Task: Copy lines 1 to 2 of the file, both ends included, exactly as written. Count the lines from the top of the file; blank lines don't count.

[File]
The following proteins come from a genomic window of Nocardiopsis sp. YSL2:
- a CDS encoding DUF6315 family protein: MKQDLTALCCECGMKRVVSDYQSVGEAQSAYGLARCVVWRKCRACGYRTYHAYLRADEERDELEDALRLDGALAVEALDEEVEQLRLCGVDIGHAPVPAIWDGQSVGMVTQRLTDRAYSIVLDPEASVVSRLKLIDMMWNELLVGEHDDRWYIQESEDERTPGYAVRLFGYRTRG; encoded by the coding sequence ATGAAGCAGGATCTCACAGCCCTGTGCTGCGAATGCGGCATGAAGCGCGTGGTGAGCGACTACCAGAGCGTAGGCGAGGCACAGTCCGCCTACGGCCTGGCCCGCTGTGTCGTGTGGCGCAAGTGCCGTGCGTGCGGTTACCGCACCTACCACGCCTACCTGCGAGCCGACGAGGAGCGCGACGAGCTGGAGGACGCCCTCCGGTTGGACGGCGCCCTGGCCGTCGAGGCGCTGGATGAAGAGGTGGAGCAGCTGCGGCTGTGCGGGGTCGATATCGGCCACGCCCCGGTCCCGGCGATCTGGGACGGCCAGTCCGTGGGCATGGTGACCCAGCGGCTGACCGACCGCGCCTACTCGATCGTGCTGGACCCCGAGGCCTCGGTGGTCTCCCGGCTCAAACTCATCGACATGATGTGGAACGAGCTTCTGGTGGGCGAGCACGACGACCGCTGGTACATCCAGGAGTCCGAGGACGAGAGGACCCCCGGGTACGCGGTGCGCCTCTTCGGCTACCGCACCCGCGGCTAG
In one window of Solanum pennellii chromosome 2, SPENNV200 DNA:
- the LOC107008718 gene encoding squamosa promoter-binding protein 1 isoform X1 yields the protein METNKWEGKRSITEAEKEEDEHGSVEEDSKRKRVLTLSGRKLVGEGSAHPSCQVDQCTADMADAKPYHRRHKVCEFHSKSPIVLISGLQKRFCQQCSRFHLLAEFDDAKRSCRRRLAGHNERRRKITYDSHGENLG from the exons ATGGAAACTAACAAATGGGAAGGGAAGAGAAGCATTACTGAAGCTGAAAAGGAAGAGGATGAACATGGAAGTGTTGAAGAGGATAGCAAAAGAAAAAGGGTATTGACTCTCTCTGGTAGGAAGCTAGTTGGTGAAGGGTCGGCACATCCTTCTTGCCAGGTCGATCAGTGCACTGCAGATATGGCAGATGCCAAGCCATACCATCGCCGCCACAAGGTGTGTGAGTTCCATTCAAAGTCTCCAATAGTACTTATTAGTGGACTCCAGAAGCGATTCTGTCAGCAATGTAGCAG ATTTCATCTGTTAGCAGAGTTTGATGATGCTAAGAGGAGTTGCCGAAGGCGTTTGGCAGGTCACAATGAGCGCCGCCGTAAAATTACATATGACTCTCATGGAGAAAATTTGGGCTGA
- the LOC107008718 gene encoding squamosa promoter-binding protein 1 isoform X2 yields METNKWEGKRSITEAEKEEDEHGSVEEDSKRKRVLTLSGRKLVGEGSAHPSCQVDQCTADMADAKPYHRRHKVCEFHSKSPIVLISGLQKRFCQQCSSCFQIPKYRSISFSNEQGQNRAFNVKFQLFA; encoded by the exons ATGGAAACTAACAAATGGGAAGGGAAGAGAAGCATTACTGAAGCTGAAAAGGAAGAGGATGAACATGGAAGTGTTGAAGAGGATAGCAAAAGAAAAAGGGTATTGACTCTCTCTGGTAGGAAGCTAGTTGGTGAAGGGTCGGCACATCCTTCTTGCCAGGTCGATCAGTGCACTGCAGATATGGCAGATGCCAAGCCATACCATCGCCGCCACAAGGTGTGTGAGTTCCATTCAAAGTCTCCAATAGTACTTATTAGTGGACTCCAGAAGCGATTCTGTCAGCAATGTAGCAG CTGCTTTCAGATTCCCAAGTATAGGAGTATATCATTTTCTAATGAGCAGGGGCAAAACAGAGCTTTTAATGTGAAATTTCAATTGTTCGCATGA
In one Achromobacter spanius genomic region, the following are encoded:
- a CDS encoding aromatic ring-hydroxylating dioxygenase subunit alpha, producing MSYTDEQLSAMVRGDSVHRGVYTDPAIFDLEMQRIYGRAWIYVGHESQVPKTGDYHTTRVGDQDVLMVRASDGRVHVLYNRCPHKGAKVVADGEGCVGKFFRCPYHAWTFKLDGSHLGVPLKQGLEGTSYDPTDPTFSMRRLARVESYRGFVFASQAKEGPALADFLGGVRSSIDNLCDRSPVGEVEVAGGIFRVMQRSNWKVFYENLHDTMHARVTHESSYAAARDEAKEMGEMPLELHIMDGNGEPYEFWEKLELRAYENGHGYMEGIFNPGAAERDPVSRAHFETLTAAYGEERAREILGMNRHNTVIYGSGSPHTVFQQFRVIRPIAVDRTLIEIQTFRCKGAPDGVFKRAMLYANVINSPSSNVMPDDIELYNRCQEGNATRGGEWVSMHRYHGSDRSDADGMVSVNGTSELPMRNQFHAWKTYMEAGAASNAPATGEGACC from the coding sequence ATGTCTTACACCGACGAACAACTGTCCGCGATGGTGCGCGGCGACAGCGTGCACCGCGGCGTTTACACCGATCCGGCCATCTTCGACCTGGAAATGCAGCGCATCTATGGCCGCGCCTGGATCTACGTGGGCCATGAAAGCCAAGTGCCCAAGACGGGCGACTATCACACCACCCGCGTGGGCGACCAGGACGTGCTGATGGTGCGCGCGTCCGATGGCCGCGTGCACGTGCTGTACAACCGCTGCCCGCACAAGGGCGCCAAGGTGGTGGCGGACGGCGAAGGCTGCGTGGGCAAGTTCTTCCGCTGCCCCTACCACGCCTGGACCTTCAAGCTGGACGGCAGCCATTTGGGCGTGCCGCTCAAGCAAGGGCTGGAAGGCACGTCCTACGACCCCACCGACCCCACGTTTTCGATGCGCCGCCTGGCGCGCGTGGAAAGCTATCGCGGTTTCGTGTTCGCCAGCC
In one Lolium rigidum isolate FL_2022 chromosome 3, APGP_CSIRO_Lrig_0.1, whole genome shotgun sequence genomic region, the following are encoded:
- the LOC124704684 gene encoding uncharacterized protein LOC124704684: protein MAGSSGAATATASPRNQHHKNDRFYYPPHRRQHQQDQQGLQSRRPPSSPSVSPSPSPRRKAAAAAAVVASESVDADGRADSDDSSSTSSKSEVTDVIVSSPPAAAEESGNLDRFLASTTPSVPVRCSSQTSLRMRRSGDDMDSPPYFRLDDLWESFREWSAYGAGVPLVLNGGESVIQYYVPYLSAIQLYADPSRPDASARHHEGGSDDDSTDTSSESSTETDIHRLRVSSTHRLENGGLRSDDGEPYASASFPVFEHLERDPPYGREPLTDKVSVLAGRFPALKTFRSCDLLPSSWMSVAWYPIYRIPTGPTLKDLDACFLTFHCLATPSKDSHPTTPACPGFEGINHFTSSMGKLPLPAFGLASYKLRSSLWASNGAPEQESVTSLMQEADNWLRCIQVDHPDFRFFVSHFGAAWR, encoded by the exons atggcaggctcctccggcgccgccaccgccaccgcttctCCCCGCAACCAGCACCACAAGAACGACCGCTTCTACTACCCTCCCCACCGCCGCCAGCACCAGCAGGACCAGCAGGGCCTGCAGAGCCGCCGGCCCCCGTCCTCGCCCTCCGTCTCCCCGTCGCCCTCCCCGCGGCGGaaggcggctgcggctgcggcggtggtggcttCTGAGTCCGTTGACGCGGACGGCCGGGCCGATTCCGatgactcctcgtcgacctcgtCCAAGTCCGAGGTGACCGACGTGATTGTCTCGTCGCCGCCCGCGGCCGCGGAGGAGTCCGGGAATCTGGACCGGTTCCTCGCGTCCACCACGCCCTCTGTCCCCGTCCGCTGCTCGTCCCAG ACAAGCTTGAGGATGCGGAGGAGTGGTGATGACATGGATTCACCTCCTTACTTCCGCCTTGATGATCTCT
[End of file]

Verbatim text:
The following proteins come from a genomic window of Nocardiopsis sp. YSL2:
- a CDS encoding DUF6315 family protein: MKQDLTALCCECGMKRVVSDYQSVGEAQSAYGLARCVVWRKCRACGYRTYHAYLRADEERDELEDALRLDGALAVEALDEEVEQLRLCGVDIGHAPVPAIWDGQSVGMVTQRLTDRAYSIVLDPEASVVSRLKLIDMMWNELLVGEHDDRWYIQESEDERTPGYAVRLFGYRTRG; encoded by the coding sequence ATGAAGCAGGATCTCACAGCCCTGTGCTGCGAATGCGGCATGAAGCGCGTGGTGAGCGACTACCAGAGCGTAGGCGAGGCACAGTCCGCCTACGGCCTGGCCCGCTGTGTCGTGTGGCGCAAGTGCCGTGCGTGCGGTTACCGCACCTACCACGCCTACCTGCGAGCCGACGAGGAGCGCGACGAGCTGGAGGACGCCCTCCGGTTGGACGGCGCCCTGGCCGTCGAGGCGCTGGATGAAGAGGTGGAGCAGCTGCGGCTGTGCGGGGTCGATATCGGCCACGCCCCGGTCCCGGCGATCTGGGACGGCCAGTCCGTGGGCATGGTGACCCAGCGGCTGACCGACCGCGCCTACTCGATCGTGCTGGACCCCGAGGCCTCGGTGGTCTCCCGGCTCAAACTCATCGACATGATGTGGAACGAGCTTCTGGTGGGCGAGCACGACGACCGCTGGTACATCCAGGAGTCCGAGGACGAGAGGACCCCCGGGTACGCGGTGCGCCTCTTCGGCTACCGCACCCGCGGCTAG